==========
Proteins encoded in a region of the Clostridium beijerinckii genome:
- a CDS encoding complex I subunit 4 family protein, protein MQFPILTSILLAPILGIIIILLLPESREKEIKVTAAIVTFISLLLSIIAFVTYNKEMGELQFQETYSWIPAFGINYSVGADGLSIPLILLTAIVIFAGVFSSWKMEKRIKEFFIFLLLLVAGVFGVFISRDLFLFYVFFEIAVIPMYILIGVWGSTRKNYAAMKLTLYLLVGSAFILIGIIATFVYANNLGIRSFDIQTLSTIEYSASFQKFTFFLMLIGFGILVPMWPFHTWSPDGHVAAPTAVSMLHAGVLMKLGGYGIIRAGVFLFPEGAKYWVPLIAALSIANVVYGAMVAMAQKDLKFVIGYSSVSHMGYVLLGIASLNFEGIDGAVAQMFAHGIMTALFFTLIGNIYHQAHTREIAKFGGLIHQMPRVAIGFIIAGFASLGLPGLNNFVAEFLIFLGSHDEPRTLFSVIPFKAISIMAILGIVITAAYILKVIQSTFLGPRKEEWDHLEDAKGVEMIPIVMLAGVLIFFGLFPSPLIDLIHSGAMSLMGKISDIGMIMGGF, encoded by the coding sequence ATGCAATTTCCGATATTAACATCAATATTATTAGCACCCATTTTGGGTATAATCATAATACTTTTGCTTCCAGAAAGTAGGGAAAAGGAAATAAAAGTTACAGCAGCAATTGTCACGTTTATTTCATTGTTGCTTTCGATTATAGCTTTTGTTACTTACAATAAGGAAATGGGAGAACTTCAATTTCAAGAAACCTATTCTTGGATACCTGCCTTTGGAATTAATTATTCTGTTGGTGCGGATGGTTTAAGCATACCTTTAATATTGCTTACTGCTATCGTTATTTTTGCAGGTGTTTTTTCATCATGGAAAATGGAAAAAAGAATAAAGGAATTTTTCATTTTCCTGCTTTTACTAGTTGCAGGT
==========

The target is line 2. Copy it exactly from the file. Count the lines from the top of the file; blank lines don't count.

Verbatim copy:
- a CDS encoding complex I subunit 4 family protein, protein MQFPILTSILLAPILGIIIILLLPESREKEIKVTAAIVTFISLLLSIIAFVTYNKEMGELQFQETYSWIPAFGINYSVGADGLSIPLILLTAIVIFAGVFSSWKMEKRIKEFFIFLLLLVAGVFGVFISRDLFLFYVFFEIAVIPMYILIGVWGSTRKNYAAMKLTLYLLVGSAFILIGIIATFVYANNLGIRSFDIQTLSTIEYSASFQKFTFFLMLIGFGILVPMWPFHTWSPDGHVAAPTAVSMLHAGVLMKLGGYGIIRAGVFLFPEGAKYWVPLIAALSIANVVYGAMVAMAQKDLKFVIGYSSVSHMGYVLLGIASLNFEGIDGAVAQMFAHGIMTALFFTLIGNIYHQAHTREIAKFGGLIHQMPRVAIGFIIAGFASLGLPGLNNFVAEFLIFLGSHDEPRTLFSVIPFKAISIMAILGIVITAAYILKVIQSTFLGPRKEEWDHLEDAKGVEMIPIVMLAGVLIFFGLFPSPLIDLIHSGAMSLMGKISDIGMIMGGF, encoded by the coding sequence ATGCAATTTCCGATATTAACATCAATATTATTAGCACCCATTTTGGGTATAATCATAATACTTTTGCTTCCAGAAAGTAGGGAAAAGGAAATAAAAGTTACAGCAGCAATTGTCACGTTTATTTCATTGTTGCTTTCGATTATAGCTTTTGTTACTTACAATAAGGAAATGGGAGAACTTCAATTTCAAGAAACCTATTCTTGGATACCTGCCTTTGGAATTAATTATTCTGTTGGTGCGGATGGTTTAAGCATACCTTTAATATTGCTTACTGCTATCGTTATTTTTGCAGGTGTTTTTTCATCATGGAAAATGGAAAAAAGAATAAAGGAATTTTTCATTTTCCTGCTTTTACTAGTTGCAGGT